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Episode complete credited cast:
Pat Priest ...
Richard Baer ...
Himself - Writer
George Barris ...
Norman Abbott ...
Himself - 'Munsters' Director
Karl Silvera ...
Himself - 'Munsters' Make-Up Artist
Himself - Narrator (voice)
Rest of cast listed alphabetically:
Murray the 'K' ...
Himself (archive footage)
Yolanda Cribbins (archive footage)
Mike Dann ...
Himself - Former Head of Programming at CBS


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Release Date:

8 July 2003 (USA)  »

Company Credits

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Technical Specs

Sound Mix:

Aspect Ratio:

1.33 : 1
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User Reviews

'The Munsters' Popularity Never Ends!
14 August 2008 | by (United States) – See all my reviews

Has any show that was ever on TV for only two years ever been so popular as "The Munsters?" I don't know, but it would be hard to beat this show which is still extremely popular today, as it was in 1964 and 1965. That's over 40 years and three generations. Kids and adults still love this show.

Everybody who starred in the sitcom is interviewed for this "Biography" TV show except for Fred Gwynn, who died from pancreatic cancer in 1993. It was very interesting to see what they all look like. This particular episode aired in July of 2003 so it was probably filmed earlier in the year or late in 2002. Yvonne De Carlo ("Lily Munster") , Al Lewis ("Grandpa"), Beverley Owen and Pat Priest (who both played "Marilyn") and Butch Patrick ("Eddie") all comment about the show, such as what it was like being a star back then and still today, the relationships between everyone, the pounds of makeup that had to be applied to the "monsters," etc. Since then, De Carlo passed away in 2007 and Lewis in 2006. The only person I didn't recognize was Priest. Everyone else you'd still guess who they are, even little Eddie who is now in his 50s.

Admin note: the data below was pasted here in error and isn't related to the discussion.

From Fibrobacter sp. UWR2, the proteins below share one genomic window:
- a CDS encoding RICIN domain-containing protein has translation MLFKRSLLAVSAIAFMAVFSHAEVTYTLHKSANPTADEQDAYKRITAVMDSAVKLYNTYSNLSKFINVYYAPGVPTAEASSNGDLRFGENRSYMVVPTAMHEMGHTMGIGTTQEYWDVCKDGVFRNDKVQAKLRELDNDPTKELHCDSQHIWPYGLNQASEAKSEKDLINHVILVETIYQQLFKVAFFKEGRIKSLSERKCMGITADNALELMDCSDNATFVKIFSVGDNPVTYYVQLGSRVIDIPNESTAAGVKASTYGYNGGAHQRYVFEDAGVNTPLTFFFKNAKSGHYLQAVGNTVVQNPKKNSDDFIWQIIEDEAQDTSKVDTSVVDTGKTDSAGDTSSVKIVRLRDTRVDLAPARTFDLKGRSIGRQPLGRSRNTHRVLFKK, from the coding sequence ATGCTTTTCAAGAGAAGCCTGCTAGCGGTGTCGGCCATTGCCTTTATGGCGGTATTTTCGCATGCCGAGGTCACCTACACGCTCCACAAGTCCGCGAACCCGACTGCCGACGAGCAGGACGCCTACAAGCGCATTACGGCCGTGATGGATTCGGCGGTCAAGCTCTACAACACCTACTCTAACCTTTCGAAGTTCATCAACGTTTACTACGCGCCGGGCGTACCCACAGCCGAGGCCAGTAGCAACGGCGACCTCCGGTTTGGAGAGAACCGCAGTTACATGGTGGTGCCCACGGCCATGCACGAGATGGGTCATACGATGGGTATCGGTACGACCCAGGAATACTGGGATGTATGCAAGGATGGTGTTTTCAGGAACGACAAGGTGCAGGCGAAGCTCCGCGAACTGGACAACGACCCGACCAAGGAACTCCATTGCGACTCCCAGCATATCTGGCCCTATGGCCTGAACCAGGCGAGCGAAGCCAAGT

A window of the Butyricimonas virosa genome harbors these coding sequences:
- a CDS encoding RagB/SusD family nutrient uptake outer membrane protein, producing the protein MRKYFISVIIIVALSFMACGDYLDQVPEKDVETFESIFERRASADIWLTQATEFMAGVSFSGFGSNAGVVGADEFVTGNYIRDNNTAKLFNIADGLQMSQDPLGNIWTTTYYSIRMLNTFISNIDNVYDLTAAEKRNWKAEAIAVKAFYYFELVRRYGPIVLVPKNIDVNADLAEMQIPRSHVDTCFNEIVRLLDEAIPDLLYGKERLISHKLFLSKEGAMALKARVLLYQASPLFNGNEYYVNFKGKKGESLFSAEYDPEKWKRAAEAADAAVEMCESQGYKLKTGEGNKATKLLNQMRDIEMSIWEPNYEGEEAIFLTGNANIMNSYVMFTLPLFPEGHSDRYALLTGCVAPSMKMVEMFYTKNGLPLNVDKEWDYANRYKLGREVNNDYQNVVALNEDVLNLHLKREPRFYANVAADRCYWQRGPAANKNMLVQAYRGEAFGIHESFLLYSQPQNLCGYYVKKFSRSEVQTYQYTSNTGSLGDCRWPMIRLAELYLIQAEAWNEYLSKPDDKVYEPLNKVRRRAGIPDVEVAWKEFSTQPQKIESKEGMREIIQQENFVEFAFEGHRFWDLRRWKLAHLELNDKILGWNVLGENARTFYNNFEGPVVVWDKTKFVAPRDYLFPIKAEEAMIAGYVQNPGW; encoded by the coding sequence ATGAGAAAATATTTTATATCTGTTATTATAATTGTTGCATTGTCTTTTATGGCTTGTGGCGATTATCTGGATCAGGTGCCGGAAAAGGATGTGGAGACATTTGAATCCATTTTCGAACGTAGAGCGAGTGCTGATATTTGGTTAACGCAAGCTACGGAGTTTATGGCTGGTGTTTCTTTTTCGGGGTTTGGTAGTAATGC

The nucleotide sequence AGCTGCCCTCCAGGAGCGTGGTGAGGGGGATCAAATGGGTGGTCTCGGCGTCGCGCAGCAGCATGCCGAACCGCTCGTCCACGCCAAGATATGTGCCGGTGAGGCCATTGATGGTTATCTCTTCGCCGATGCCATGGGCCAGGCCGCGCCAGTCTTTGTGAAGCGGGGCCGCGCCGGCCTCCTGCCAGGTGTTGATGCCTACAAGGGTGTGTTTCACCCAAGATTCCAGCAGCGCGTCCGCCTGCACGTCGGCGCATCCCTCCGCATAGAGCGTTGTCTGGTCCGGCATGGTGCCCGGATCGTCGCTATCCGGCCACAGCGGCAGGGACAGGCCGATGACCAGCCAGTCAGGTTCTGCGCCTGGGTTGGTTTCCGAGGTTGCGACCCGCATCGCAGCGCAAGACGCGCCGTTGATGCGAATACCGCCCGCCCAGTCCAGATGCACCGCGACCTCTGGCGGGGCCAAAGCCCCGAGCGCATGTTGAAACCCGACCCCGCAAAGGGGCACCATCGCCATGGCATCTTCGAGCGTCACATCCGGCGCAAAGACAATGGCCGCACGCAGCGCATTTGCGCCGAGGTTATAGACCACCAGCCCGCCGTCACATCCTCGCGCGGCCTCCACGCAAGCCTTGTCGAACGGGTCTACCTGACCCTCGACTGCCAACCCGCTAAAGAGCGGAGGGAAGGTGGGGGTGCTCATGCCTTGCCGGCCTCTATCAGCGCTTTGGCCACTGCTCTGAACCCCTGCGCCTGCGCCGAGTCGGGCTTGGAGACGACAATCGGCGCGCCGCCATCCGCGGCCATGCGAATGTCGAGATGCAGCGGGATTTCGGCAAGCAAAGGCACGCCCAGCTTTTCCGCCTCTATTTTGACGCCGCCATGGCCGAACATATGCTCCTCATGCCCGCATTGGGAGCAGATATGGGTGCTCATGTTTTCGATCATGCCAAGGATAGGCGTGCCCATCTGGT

In this Biography episode, we learn background history of "The Munsters" and witness some of color footage of a 16-minute promotion for it. Munster fans might be interested to know that Joan Marshall played "Phoebe," who is "Lily" as we know her. That, obviously, was changed quickly as was the actor who played Eddie. He was a Happy (Nate) Derman and he came across as a nasty, bitter "Eddie." Producers wound up with the gentler, nicer Patrick.

Owen left the show after just 13 episodes because she was homesick for her boyfriend. She would have crying fits, they explain, on the set that would go on and on and on, so they finally let her out of her contract, she moved back east and married the guy! Priest succeeded her and was the exact same size, so they didn't have to change the wardrobe.

I knew this show was a hit right off the bat (I was one of the viewers), but I didn't how big it was until this show when they explain about all the merchandise that was associated as soon as this became a hit. (It was in the Top Ten almost immediately.) When you hear all the cast had to do to help promote it and capitalize on the success, you feel sorry for them. After the first season, they were all exhausted.

One really feels sorry for poor Gywnne, who Lewis said "suffered horribly" with that big rubber suit on which almost suffocated him. He had to gulp tons of water all the time for all the sweating he was doing. It all sounded really bad. De Carlo's wig weighed 20 pounds. I had heard that she was the one who complained a lot and refused to go on, leading to the cancellation of the show....but that is not true, according to this program. Biography said that when "Batman" became an enormous hit in 1965, the Munsters, especially in black-and-white against the colorful Batman shows, started to literally pale in comparison. CBS got nervous and cancelled the show. They also claim the writers were beginning to run out of ideas for stories. There were 70 Munsters programs in just two years.

Biography then details all the different efforts to revive "The Munsters," none of which worked. The most intriguing part, I thought, was a 1995 made-for-TV movie called "Here Come The Munsters," which starred Edward Herrmann as Herman. He's a waiter in a restaurant and in one scene, the customers are DeCarlo, Lewis, Patrick and Priest! That was cute.

Thanks to cable TV, "We've never been out of syndication," boasts Lewis.

Patrick added, "People tell me they've watched all the episodes many times and they never get tired of watching them."

Boy, that is so true.

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